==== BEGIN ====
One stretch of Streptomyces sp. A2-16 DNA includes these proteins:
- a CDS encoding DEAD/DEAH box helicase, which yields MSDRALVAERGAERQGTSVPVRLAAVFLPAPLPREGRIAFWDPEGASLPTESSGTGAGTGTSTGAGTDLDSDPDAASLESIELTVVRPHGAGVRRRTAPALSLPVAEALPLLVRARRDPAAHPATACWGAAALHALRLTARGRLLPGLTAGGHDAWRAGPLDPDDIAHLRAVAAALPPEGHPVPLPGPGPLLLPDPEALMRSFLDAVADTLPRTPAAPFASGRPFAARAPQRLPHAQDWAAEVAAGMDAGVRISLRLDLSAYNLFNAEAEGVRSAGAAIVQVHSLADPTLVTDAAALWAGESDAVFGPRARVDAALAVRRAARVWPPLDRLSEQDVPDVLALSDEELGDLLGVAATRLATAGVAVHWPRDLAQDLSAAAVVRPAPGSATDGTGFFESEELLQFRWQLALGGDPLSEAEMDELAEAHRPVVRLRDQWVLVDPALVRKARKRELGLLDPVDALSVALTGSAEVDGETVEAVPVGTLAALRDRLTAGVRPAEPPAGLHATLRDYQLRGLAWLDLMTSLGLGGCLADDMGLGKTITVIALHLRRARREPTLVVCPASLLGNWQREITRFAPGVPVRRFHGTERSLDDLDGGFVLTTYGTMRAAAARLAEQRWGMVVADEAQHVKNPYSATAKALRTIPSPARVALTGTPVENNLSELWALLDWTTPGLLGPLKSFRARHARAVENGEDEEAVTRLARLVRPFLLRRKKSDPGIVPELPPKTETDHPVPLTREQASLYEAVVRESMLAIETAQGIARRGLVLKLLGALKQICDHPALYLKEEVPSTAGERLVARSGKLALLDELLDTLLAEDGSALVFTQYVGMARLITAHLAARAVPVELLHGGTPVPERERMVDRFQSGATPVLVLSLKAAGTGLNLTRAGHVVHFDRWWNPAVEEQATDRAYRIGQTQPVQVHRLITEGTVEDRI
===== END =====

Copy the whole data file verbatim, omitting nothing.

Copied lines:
One stretch of Streptomyces sp. A2-16 DNA includes these proteins:
- a CDS encoding DEAD/DEAH box helicase, which yields MSDRALVAERGAERQGTSVPVRLAAVFLPAPLPREGRIAFWDPEGASLPTESSGTGAGTGTSTGAGTDLDSDPDAASLESIELTVVRPHGAGVRRRTAPALSLPVAEALPLLVRARRDPAAHPATACWGAAALHALRLTARGRLLPGLTAGGHDAWRAGPLDPDDIAHLRAVAAALPPEGHPVPLPGPGPLLLPDPEALMRSFLDAVADTLPRTPAAPFASGRPFAARAPQRLPHAQDWAAEVAAGMDAGVRISLRLDLSAYNLFNAEAEGVRSAGAAIVQVHSLADPTLVTDAAALWAGESDAVFGPRARVDAALAVRRAARVWPPLDRLSEQDVPDVLALSDEELGDLLGVAATRLATAGVAVHWPRDLAQDLSAAAVVRPAPGSATDGTGFFESEELLQFRWQLALGGDPLSEAEMDELAEAHRPVVRLRDQWVLVDPALVRKARKRELGLLDPVDALSVALTGSAEVDGETVEAVPVGTLAALRDRLTAGVRPAEPPAGLHATLRDYQLRGLAWLDLMTSLGLGGCLADDMGLGKTITVIALHLRRARREPTLVVCPASLLGNWQREITRFAPGVPVRRFHGTERSLDDLDGGFVLTTYGTMRAAAARLAEQRWGMVVADEAQHVKNPYSATAKALRTIPSPARVALTGTPVENNLSELWALLDWTTPGLLGPLKSFRARHARAVENGEDEEAVTRLARLVRPFLLRRKKSDPGIVPELPPKTETDHPVPLTREQASLYEAVVRESMLAIETAQGIARRGLVLKLLGALKQICDHPALYLKEEVPSTAGERLVARSGKLALLDELLDTLLAEDGSALVFTQYVGMARLITAHLAARAVPVELLHGGTPVPERERMVDRFQSGATPVLVLSLKAAGTGLNLTRAGHVVHFDRWWNPAVEEQATDRAYRIGQTQPVQVHRLITEGTVEDRI